“Do you see over yonder, friend Sancho, 30 or 40 hulking giants? I intend to do battle with them and slay them,” effuses Cervantes’ Don Quixote de La Mancha.
It was enough to make even the most supportive of friends throw a withering look, perhaps silently questioning their friend’s sanity.
But perhaps Sancho knew Don Quixote lived in a world of his own.
As I journeyed across the Spanish region of Castilla-La Mancha from historic Almagro, to the wilds of Tablas de Daimiel, then the graceful, gastronomic delight of Toledo, I realised it really wasn’t a bad world at all.
The Ingenious Gentleman Don Quixote of La Mancha is widely considered the world’s first novel, and was written by Miguel de Cervantes Saveedra.
More commonly known as Cervantes, the author who was a contemporary of William Shakespeare, died 400-years-ago this year.
As the region celebrates his life, it’s a perfect time to explore his homeland, his life and his work of fiction.
There lies the magic of underexplored places. Seeing fewer visitors, Castilla-La Mancha retains its intrigue
What’s best though is it’s a journey that will take you to one of Spain’s lesser-known regions.
But there lies the magic of the world’s underexplored places. In being lesser-known, in seeing fewer visitors, Castilla-La Mancha has managed to retain all its culture and intrigue.
On the literary trail of Cervantes’ Don Quixote de La Mancha
Castilla-La Mancha is a region of flat, dusty plains, that visitors to Spain mostly see from the window of high-speed trains that rush from the busy boulevards of Madrid to the sunshine coasts of the south.
Ironically, it was in Madrid, about an hour north of Castilla-La Mancha, that I had my first encounter with Cervantes. The region’s most famous son once lived in what is now considered Madrid’s literary quarter.
But I knew there was much more to his story, and so much more to see in Castilla-La Mancha than you could from a speeding train.
I started my journey of literary discovery in the town of Almagro. Though in truth, it is considered to be more a place for thespians than writers.
Lace-making ladies sitting in a circle were joined by the chatter of locals in the throng of Almagro’s main square, Plaza Mayor. It was there that I was able to see where Cervantes’ most famous work was first performed.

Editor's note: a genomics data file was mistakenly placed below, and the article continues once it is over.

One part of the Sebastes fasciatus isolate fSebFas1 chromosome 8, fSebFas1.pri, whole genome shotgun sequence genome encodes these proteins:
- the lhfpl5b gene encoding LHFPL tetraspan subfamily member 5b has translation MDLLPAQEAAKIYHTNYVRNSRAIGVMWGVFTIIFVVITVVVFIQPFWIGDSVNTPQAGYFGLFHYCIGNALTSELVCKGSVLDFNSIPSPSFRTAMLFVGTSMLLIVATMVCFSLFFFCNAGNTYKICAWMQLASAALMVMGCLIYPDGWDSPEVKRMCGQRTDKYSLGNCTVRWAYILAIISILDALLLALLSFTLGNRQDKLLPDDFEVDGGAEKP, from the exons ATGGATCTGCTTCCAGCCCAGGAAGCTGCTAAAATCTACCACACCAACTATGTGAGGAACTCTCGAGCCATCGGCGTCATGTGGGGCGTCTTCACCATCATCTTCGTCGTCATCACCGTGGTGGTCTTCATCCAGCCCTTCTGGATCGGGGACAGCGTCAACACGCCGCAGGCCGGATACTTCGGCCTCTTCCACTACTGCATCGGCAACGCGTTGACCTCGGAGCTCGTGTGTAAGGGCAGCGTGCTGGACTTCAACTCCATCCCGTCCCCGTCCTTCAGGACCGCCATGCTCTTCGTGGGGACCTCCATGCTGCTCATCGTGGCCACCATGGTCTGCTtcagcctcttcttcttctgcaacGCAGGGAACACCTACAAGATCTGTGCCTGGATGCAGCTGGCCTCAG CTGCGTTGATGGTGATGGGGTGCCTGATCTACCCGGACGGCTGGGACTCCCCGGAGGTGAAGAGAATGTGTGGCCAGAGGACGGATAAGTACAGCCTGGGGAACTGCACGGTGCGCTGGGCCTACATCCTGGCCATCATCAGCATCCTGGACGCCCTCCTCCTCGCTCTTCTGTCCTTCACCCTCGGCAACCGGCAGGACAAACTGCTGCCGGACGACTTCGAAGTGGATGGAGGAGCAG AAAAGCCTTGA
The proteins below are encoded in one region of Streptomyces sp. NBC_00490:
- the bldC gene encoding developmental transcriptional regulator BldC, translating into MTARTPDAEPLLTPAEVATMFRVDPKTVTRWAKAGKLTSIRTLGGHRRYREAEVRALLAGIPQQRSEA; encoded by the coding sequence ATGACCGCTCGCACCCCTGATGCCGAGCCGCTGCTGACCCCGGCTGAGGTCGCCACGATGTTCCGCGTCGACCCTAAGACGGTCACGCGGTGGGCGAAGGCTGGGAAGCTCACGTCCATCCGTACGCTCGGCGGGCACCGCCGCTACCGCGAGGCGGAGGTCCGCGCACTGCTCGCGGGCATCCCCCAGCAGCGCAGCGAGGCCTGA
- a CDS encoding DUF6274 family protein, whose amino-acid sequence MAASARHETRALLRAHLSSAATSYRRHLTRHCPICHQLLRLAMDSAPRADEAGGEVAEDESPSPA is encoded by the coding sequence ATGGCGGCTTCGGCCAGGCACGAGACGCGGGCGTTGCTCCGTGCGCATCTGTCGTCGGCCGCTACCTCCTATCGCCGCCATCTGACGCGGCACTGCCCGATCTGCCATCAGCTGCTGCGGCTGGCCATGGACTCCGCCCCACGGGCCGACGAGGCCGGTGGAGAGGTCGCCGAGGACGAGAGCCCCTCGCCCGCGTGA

Cervantes’ Don Quixote de La Mancha first took to the stage at the Corral de Comedias – the only 17th century theatre in Spain that retains its original structure.
It was a popular place for people to watch plays of all kinds. But while the nobility and women would watch from the more pleasant upper circle, those in the cheap seats would have to mix with a number of farm animals that were kept there – and all the stench that came with them. But it remained hugely popular with people travelling from miles around for a night at the theatre.
Today Almagro maintains this theatrical heritage at its Municipal Theatre, which each year runs at least one performance of Cervantes’ Don Quixote de La Mancha and a theatre festival.
The Corral de Comedias though was only the second building in Almagro to have stolen my attention. Plaza Mayor has two striking galleries of green wood and Tuscan stone. Formerly used as grandstands for festivals, religious events, and bullfights, they are a great place in which to breathe in the history of this town.
Other buildings worth a look are the arched Arabian patio of Casa-Palacio de Juan Xedler, and the Convent of the Assumption of Calatrava, but just a wander through Almagro will reveal lots of architectural highlights.
The next day, I left the literary trail for the morning to indulge two other of the region’s treasures – nature and food.
Tablas de Daimiel is a national park that has little to do with the story of Cervantes or Don Quixote, but is a beautiful place to spend some time. The day out in nature helped me to slow the pace and take time to soak up all that Castilla-La Mancha has to offer.
This led me nicely to its food scene. The tasty kitchens of the region’s capital, Toledo, have gained the city the acknowledgement of Spain’s Capital of Gastronomy this year. But even outside its mediaeval city walls, chefs are turning heads with recipes inspired by local tradition and made with the fruits of Castilla-La Mancha’s earth.